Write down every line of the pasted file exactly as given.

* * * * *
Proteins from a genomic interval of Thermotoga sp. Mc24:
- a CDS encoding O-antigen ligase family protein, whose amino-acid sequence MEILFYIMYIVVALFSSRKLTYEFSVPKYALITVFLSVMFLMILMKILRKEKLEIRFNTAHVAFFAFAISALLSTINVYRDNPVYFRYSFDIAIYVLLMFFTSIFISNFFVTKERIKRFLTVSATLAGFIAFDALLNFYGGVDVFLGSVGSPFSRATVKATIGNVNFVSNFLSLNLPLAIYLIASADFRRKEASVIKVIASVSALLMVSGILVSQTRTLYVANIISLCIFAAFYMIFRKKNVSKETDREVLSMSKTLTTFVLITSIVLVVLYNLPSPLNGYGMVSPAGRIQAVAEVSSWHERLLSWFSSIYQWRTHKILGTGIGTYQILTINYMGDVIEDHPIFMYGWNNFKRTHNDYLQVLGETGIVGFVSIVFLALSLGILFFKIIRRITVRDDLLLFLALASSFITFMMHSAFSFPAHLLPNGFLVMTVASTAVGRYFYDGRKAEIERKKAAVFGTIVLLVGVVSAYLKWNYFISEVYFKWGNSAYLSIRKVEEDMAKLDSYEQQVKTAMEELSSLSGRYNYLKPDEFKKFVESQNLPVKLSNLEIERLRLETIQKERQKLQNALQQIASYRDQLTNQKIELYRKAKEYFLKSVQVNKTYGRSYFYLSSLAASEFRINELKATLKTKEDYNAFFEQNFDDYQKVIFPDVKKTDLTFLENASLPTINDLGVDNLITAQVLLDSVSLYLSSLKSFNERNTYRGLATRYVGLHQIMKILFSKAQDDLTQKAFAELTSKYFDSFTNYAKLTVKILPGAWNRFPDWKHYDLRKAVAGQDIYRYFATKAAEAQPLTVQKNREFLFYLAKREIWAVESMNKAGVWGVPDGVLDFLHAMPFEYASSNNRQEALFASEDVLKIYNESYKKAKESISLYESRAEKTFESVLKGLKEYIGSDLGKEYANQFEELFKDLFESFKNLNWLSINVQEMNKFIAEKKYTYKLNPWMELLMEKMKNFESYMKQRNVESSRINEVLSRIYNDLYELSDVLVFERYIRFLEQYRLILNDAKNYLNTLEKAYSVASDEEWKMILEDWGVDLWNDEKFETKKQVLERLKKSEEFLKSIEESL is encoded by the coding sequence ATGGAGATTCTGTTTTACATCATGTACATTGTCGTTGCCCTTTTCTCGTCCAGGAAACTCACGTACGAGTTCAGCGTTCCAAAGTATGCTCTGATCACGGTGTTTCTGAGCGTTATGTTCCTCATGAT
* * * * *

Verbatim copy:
Proteins from a genomic interval of Thermotoga sp. Mc24:
- a CDS encoding O-antigen ligase family protein, whose amino-acid sequence MEILFYIMYIVVALFSSRKLTYEFSVPKYALITVFLSVMFLMILMKILRKEKLEIRFNTAHVAFFAFAISALLSTINVYRDNPVYFRYSFDIAIYVLLMFFTSIFISNFFVTKERIKRFLTVSATLAGFIAFDALLNFYGGVDVFLGSVGSPFSRATVKATIGNVNFVSNFLSLNLPLAIYLIASADFRRKEASVIKVIASVSALLMVSGILVSQTRTLYVANIISLCIFAAFYMIFRKKNVSKETDREVLSMSKTLTTFVLITSIVLVVLYNLPSPLNGYGMVSPAGRIQAVAEVSSWHERLLSWFSSIYQWRTHKILGTGIGTYQILTINYMGDVIEDHPIFMYGWNNFKRTHNDYLQVLGETGIVGFVSIVFLALSLGILFFKIIRRITVRDDLLLFLALASSFITFMMHSAFSFPAHLLPNGFLVMTVASTAVGRYFYDGRKAEIERKKAAVFGTIVLLVGVVSAYLKWNYFISEVYFKWGNSAYLSIRKVEEDMAKLDSYEQQVKTAMEELSSLSGRYNYLKPDEFKKFVESQNLPVKLSNLEIERLRLETIQKERQKLQNALQQIASYRDQLTNQKIELYRKAKEYFLKSVQVNKTYGRSYFYLSSLAASEFRINELKATLKTKEDYNAFFEQNFDDYQKVIFPDVKKTDLTFLENASLPTINDLGVDNLITAQVLLDSVSLYLSSLKSFNERNTYRGLATRYVGLHQIMKILFSKAQDDLTQKAFAELTSKYFDSFTNYAKLTVKILPGAWNRFPDWKHYDLRKAVAGQDIYRYFATKAAEAQPLTVQKNREFLFYLAKREIWAVESMNKAGVWGVPDGVLDFLHAMPFEYASSNNRQEALFASEDVLKIYNESYKKAKESISLYESRAEKTFESVLKGLKEYIGSDLGKEYANQFEELFKDLFESFKNLNWLSINVQEMNKFIAEKKYTYKLNPWMELLMEKMKNFESYMKQRNVESSRINEVLSRIYNDLYELSDVLVFERYIRFLEQYRLILNDAKNYLNTLEKAYSVASDEEWKMILEDWGVDLWNDEKFETKKQVLERLKKSEEFLKSIEESL is encoded by the coding sequence ATGGAGATTCTGTTTTACATCATGTACATTGTCGTTGCCCTTTTCTCGTCCAGGAAACTCACGTACGAGTTCAGCGTTCCAAAGTATGCTCTGATCACGGTGTTTCTGAGCGTTATGTTCCTCATGAT